Interior decoration and kitchen utensils
By our standards, the interior decoration in the three dwelling houses has been somewhat sparse. Only in house A have remnants been found of a raised floor along one of the long walls, but there have probably been similar low and wide sleeping and sitting "benches" in all the three houses.
All the three houses had had fireplaces, located in the inner part of the house. The fireplace was built up about 25 centimetres above the floor. It was made with flat stones and had measured about 1.5 meters in length and 50-60 centimetres in width. The fireplace provided both light and warmth, and was most likely used for cooking as well. There might have been a kettle or pot hanging in a long iron hook above the hearth. The iron hook – also called trammel – had smaller hooks at various heights, making it easier to adjust the heat in the cooking process. The pot was probably made of iron or soapstone. Only one fragment of soapstone vessel has been found at Ytre Moa. The fragment had a drilled hole, probably in order to fasten the handle. Besides this vessel fragment, there is also a find of a fragment of a frying pan in one of the house sites.
Making food in cooking pits
They also made food in cooking pits, found in two of the houses, located in front of the hearth, towards the centre of the houses. In house A fragments of a hand millstone was found, showing that they ground grain. No remnants of crockery, cups and vessels have been found, except for a small fragment of a green glass goblet. However, the fragment was too small to say for sure what type of goblet it is, nor when or where it was produced. It is likewise impossible to say something about form, size and function, and also whether it was meant for everyday use or for special occasions.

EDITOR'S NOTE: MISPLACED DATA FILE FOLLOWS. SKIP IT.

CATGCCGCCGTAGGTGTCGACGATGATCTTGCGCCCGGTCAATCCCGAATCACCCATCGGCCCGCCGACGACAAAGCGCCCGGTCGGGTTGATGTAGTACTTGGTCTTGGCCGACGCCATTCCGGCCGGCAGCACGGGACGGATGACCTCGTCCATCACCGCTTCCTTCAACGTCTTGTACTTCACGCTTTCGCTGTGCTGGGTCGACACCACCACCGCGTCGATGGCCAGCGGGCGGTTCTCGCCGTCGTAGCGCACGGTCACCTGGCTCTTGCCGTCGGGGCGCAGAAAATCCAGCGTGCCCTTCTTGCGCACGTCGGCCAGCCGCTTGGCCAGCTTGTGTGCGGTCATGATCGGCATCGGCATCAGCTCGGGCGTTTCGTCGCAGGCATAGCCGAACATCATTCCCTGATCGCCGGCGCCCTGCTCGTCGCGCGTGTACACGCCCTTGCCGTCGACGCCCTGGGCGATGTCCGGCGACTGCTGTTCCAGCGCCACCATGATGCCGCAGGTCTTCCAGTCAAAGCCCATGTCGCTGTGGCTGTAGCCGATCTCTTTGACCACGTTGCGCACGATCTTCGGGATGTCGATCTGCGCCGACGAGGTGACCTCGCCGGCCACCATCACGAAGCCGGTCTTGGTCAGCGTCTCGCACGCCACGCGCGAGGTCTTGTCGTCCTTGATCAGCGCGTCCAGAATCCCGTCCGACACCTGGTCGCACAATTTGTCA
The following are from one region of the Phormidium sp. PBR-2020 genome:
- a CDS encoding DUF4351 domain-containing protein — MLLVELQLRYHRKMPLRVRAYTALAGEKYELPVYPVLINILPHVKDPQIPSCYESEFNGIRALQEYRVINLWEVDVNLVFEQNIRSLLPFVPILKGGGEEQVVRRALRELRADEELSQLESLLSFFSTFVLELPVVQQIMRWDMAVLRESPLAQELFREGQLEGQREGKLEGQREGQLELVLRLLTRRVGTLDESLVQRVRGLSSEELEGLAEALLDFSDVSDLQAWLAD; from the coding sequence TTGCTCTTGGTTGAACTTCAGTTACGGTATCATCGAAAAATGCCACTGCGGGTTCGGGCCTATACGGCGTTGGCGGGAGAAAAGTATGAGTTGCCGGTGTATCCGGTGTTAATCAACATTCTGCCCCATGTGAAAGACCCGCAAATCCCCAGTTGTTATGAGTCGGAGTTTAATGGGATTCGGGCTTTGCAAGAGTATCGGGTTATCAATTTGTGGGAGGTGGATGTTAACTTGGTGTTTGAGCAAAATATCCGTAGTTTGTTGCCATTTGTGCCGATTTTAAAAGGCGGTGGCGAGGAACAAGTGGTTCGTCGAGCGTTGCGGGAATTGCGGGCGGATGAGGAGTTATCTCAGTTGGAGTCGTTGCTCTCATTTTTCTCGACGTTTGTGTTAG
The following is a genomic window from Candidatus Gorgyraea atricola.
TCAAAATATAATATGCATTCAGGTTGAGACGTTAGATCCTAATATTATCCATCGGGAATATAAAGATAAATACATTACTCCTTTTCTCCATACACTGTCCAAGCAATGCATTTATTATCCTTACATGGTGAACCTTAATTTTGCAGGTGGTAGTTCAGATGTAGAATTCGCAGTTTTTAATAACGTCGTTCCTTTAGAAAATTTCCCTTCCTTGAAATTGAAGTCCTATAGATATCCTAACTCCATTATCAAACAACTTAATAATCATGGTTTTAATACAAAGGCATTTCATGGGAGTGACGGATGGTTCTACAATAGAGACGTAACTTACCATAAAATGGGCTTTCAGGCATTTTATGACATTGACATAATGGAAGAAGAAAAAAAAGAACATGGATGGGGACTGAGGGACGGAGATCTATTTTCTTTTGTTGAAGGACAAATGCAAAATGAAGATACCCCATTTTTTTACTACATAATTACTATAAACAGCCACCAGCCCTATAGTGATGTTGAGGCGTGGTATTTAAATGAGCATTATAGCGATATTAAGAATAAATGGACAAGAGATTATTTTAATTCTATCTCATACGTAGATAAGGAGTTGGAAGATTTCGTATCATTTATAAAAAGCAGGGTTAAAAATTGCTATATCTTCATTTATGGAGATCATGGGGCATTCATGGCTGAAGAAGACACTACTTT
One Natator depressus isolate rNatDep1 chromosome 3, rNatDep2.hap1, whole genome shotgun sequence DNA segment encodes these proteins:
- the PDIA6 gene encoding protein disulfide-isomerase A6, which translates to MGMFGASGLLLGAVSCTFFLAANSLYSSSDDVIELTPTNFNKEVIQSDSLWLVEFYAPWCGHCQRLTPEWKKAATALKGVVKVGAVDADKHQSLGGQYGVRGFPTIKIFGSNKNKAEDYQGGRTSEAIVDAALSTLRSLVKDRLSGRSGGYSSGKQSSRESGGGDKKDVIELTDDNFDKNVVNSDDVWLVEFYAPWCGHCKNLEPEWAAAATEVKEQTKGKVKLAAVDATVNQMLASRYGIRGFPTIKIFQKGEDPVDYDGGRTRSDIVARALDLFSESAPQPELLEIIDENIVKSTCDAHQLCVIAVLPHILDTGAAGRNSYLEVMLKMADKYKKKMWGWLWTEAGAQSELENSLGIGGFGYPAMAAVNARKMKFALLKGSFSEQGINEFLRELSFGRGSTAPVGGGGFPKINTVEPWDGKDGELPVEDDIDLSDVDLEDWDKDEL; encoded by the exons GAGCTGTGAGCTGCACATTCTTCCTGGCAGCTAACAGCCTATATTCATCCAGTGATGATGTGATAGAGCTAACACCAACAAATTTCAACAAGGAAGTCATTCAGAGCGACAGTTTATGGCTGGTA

Chests and boxes
In addition to pots and kettles, chests and boxes were used to keep the belongings of the household. In one of the graves, box catches were found, whereas in one of the house sites a fragment of putty was found. The putty – possibly resin – was used to tighten wooden tiner (round or oval boxes with a lid and handle) or other boxes. In the same site a ceramic fragment was found, admittedly dated to the period between 400 and 700 AD. Maybe this can prove that there had been a settlement at the place prior to the Viking Age? Knives, whetstones, fire steel and flint have been highly important objects in people's daily life. At Ytre Moa we find many knives of various sizes, used in cooking, hide, wood and textile work and other types of work at the farm.
Jewellery and personal belongings
In some of the house sites and in some of the burial mounds jewellery pieces of bronze were found, for example a small fragment of a nicely decorated trefoil brooch made of bronze and a gilded pendant also in bronze with a gripping beast motif. The motif on the pendant belongs to the so-called Borre style, and can be dated to about the year 900. The trefoil brooch decorated with spiral ornamentation can be dated to the latter half of the 9th century. The finds also included a cloak pin made of bronze and a number of glass beads, in addition to two iron razor knives.
Luxury decoration objects
The jewellery material in itself is not particularly rich or impressive, but it shows us that the people at Ytre Moa used luxury objects traded from other places in the country or from abroad. Could it be that they made these pieces of jewellery themselves? The pendant found in site B has clear traces of filing at the back. This may indicate that they had not completely finished making the pendant before it disappeared, was lost or forgotten. In the same site where they found the pendant, some tools were found that could be linked to metal work, such as file, chisel, and perhaps a drill. This supports the theory that the pendant may have been made at Ytre Moa.
Among other objects found at Ytre Moa, there are some tools linked to the production of textiles (scissors, loom weights, whorls), metal work (smithy slag, hammer, chisel, file and drill), as well as tools used in connection with building and woodwork. All these are common tools that could be expected on a Viking farm, where subsistence farming and a wide range of activities were both common and necessary.